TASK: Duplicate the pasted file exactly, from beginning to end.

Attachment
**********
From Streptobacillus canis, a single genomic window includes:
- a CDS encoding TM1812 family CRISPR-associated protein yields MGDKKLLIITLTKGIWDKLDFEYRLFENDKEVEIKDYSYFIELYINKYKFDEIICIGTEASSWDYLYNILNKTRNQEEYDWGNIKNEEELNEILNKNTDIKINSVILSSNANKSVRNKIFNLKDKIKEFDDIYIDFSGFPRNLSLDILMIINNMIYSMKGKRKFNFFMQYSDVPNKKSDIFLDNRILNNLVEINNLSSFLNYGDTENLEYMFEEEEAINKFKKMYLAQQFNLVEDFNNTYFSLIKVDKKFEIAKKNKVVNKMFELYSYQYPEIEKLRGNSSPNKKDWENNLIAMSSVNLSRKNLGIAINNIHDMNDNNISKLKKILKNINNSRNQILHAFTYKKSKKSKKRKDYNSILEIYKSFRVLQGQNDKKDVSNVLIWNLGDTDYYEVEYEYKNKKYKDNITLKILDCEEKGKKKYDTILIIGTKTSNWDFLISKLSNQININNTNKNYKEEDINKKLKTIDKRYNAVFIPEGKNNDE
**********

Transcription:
From Streptobacillus canis, a single genomic window includes:
- a CDS encoding TM1812 family CRISPR-associated protein yields MGDKKLLIITLTKGIWDKLDFEYRLFENDKEVEIKDYSYFIELYINKYKFDEIICIGTEASSWDYLYNILNKTRNQEEYDWGNIKNEEELNEILNKNTDIKINSVILSSNANKSVRNKIFNLKDKIKEFDDIYIDFSGFPRNLSLDILMIINNMIYSMKGKRKFNFFMQYSDVPNKKSDIFLDNRILNNLVEINNLSSFLNYGDTENLEYMFEEEEAINKFKKMYLAQQFNLVEDFNNTYFSLIKVDKKFEIAKKNKVVNKMFELYSYQYPEIEKLRGNSSPNKKDWENNLIAMSSVNLSRKNLGIAINNIHDMNDNNISKLKKILKNINNSRNQILHAFTYKKSKKSKKRKDYNSILEIYKSFRVLQGQNDKKDVSNVLIWNLGDTDYYEVEYEYKNKKYKDNITLKILDCEEKGKKKYDTILIIGTKTSNWDFLISKLSNQININNTNKNYKEEDINKKLKTIDKRYNAVFIPEGKNNDE